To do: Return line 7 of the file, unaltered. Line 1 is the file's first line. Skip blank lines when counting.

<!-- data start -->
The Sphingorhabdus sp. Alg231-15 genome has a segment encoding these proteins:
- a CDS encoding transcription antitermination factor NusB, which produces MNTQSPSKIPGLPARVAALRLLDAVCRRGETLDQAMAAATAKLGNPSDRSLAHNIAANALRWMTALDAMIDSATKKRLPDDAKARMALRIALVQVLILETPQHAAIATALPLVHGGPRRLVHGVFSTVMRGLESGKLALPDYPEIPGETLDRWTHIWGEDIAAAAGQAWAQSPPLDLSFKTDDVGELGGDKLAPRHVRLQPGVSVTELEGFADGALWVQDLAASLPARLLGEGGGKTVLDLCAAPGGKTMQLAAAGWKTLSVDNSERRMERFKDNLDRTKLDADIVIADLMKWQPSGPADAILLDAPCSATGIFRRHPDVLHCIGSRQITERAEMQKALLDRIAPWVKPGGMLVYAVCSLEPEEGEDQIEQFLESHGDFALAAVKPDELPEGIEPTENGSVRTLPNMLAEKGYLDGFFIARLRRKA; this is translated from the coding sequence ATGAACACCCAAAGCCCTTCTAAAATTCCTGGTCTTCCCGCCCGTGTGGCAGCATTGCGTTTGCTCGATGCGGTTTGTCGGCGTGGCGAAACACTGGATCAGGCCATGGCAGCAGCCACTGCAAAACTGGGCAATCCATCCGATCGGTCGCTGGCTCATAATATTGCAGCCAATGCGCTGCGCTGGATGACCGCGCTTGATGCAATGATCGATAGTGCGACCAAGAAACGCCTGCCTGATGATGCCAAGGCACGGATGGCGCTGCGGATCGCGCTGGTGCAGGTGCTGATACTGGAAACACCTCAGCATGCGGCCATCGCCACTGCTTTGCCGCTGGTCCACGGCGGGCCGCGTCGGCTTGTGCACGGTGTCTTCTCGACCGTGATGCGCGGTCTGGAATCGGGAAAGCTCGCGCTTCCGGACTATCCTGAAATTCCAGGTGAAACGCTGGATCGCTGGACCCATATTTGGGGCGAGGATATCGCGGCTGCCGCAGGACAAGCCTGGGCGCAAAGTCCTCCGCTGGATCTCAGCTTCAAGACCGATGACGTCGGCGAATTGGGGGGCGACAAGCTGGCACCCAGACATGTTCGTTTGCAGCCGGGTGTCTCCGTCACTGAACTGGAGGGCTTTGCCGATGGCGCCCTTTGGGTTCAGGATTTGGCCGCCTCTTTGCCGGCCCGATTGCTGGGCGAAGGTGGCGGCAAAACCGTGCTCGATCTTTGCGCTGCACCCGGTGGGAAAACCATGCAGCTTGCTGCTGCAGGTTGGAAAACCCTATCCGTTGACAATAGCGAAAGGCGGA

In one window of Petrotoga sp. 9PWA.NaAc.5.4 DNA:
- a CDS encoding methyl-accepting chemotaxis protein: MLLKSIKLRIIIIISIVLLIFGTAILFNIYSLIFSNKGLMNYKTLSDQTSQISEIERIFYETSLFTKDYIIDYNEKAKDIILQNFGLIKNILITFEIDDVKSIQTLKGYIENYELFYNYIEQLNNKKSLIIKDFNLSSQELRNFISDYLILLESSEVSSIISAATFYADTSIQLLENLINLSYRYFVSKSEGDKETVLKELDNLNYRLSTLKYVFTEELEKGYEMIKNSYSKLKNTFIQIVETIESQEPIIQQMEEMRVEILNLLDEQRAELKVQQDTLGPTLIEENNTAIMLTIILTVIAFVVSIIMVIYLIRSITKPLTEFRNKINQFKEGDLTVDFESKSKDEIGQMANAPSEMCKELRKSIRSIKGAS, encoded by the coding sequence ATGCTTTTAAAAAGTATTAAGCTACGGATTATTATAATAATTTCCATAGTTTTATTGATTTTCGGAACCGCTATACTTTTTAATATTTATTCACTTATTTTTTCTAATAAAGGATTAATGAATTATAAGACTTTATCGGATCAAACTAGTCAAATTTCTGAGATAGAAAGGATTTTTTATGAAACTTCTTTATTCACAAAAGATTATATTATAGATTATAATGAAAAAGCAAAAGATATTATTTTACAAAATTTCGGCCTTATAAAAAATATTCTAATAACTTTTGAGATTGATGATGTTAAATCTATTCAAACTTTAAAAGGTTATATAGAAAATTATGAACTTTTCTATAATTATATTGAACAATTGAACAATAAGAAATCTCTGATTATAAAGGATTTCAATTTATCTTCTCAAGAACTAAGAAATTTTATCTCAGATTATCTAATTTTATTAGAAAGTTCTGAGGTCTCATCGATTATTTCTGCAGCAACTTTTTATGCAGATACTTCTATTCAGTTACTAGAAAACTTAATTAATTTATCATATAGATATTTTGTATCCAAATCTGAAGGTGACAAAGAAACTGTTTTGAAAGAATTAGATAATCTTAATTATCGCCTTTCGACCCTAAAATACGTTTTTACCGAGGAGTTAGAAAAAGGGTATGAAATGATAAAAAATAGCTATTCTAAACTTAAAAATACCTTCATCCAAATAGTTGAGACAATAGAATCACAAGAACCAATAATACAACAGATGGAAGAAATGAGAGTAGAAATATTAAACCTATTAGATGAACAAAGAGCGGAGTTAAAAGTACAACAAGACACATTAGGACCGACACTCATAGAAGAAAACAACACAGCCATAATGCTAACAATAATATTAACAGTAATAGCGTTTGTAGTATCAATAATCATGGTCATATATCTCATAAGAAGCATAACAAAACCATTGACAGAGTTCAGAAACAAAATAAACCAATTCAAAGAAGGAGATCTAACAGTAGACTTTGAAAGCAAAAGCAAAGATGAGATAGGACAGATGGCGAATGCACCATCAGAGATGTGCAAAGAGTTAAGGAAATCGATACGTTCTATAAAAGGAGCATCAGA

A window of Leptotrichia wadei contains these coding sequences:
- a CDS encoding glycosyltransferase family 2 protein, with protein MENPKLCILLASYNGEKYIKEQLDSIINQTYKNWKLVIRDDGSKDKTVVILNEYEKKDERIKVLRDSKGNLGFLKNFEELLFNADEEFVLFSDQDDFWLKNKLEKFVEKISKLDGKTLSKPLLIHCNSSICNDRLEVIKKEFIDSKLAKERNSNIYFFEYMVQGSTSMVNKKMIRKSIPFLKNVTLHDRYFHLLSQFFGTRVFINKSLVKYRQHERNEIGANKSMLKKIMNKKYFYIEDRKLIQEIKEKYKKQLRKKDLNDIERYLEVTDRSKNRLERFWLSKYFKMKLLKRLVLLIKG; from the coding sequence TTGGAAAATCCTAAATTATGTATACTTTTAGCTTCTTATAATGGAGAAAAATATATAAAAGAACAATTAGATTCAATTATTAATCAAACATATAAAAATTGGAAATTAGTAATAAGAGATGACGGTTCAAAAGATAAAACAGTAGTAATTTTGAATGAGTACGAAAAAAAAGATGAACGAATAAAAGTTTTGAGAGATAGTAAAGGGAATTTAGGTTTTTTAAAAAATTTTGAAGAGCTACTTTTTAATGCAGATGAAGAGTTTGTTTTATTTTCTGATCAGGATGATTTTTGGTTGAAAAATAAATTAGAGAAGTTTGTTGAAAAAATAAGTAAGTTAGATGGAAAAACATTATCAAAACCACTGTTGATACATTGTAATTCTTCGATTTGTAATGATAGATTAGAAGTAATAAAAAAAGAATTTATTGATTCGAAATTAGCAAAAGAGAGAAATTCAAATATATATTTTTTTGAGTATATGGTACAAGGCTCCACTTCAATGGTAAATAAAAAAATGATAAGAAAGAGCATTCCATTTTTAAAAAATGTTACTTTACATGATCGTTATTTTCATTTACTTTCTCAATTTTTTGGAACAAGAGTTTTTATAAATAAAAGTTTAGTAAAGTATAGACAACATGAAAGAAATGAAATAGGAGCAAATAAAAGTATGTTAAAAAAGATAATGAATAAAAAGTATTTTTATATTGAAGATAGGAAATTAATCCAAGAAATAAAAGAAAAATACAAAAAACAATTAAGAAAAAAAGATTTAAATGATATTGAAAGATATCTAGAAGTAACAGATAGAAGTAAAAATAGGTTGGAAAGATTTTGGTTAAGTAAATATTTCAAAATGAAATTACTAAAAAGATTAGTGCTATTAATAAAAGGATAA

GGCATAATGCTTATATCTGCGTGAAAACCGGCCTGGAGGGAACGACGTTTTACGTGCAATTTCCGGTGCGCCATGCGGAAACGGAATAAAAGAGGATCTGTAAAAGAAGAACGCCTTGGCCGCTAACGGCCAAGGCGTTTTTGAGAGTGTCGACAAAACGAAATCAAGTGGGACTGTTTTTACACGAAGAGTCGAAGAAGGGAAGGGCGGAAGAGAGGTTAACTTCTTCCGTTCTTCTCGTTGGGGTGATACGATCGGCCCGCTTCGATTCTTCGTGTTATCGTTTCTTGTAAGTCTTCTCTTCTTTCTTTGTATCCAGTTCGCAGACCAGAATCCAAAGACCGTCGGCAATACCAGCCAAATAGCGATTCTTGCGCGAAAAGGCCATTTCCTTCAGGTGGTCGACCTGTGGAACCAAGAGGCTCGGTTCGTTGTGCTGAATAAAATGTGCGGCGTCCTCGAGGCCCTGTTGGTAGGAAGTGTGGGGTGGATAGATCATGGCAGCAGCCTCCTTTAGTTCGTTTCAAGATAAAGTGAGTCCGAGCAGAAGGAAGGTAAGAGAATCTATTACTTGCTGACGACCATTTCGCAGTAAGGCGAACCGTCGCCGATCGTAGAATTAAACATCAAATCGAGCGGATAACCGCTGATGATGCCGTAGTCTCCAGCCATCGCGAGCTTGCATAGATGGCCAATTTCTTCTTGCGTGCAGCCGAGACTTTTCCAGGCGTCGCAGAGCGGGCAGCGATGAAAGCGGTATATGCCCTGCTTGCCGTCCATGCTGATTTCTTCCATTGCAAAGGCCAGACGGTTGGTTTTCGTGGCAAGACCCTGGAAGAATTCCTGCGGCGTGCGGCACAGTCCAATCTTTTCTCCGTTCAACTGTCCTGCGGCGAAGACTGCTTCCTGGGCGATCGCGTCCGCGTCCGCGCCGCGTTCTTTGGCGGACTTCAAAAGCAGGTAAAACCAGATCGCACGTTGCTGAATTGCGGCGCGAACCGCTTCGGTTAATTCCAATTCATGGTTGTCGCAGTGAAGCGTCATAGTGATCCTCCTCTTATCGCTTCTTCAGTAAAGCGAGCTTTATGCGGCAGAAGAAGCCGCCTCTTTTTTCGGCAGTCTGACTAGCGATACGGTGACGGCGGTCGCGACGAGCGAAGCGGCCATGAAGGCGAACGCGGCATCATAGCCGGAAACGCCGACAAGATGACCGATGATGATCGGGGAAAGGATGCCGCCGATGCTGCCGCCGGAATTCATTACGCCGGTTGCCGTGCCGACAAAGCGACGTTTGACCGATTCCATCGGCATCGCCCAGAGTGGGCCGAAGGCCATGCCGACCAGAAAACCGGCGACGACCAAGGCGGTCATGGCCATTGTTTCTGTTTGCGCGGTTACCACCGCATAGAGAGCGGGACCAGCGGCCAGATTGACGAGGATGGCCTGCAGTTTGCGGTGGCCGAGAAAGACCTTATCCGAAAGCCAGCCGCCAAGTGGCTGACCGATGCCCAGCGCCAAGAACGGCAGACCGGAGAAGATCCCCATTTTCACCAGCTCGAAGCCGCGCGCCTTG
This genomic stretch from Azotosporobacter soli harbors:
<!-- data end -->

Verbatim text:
GGCATAATGCTTATATCTGCGTGAAAACCGGCCTGGAGGGAACGACGTTTTACGTGCAATTTCCGGTGCGCCATGCGGAAACGGAATAAAAGAGGATCTGTAAAAGAAGAACGCCTTGGCCGCTAACGGCCAAGGCGTTTTTGAGAGTGTCGACAAAACGAAATCAAGTGGGACTGTTTTTACACGAAGAGTCGAAGAAGGGAAGGGCGGAAGAGAGGTTAACTTCTTCCGTTCTTCTCGTTGGGGTGATACGATCGGCCCGCTTCGATTCTTCGTGTTATCGTTTCTTGTAAGTCTTCTCTTCTTTCTTTGTATCCAGTTCGCAGACCAGAATCCAAAGACCGTCGGCAATACCAGCCAAATAGCGATTCTTGCGCGAAAAGGCCATTTCCTTCAGGTGGTCGACCTGTGGAACCAAGAGGCTCGGTTCGTTGTGCTGAATAAAATGTGCGGCGTCCTCGAGGCCCTGTTGGTAGGAAGTGTGGGGTGGATAGATCATGGCAGCAGCCTCCTTTAGTTCGTTTCAAGATAAAGTGAGTCCGAGCAGAAGGAAGGTAAGAGAATCTATTACTTGCTGACGACCATTTCGCAGTAAGGCGAACCGTCGCCGATCGTAGAATTAAACATCAAATCGAGCGGATAACCGCTGATGATGCCGTAGTCTCCAGCCATCGCGAGCTTGCATAGATGGCCAATTTCTTCTTGCGTGCAGCCGAGACTTTTCCAGGCGTCGCAGAGCGGGCAGCGATGAAAGCGGTATATGCCCTGCTTGCCGTCCATGCTGATTTCTTCCATTGCAAAGGCCAGACGGTTGGTTTTCGTGGCAAGACCCTGGAAGAATTCCTGCGGCGTGCGGCACAGTCCAATCTTTTCTCCGTTCAACTGTCCTGCGGCGAAGACTGCTTCCTGGGCGATCGCGTCCGCGTCCGCGCCGCGTTCTTTGGCGGACTTCAAAAGCAGGTAAAACCAGATCGCACGTTGCTGAATTGCGGCGCGAACCGCTTCGGTTAATTCCAATTCATGGTTGTCGCAGTGAAGCGTCATAGTGATCCTCCTCTTATCGCTTCTTCAGTAAAGCGAGCTTTATGCGGCAGAAGAAGCCGCCTCTTTTTTCGGCAGTCTGACTAGCGATACGGTGACGGCGGTCGCGACGAGCGAAGCGGCCATGAAGGCGAACGCGGCATCATAGCCGGAAACGCCGACAAGATGACCGATGATGATCGGGGAAAGGATGCCGCCGATGCTGCCGCCGGAATTCATTACGCCGGTTGCCGTGCCGACAAAGCGACGTTTGACCGATTCCATCGGCATCGCCCAGAGTGGGCCGAAGGCCATGCCGACCAGAAAACCGGCGACGACCAAGGCGGTCATGGCCATTGTTTCTGTTTGCGCGGTTACCACCGCATAGAGAGCGGGACCAGCGGCCAGATTGACGAGGATGGCCTGCAGTTTGCGGTGGCCGAGAAAGACCTTATCCGAAAGCCAGCCGCCAAGTGGCTGACCGATGCCCAGCGCCAAGAACGGCAGACCGGAGAAGATCCCCATTTTCACCAGCTCGAAGCCGCGCGCCTTG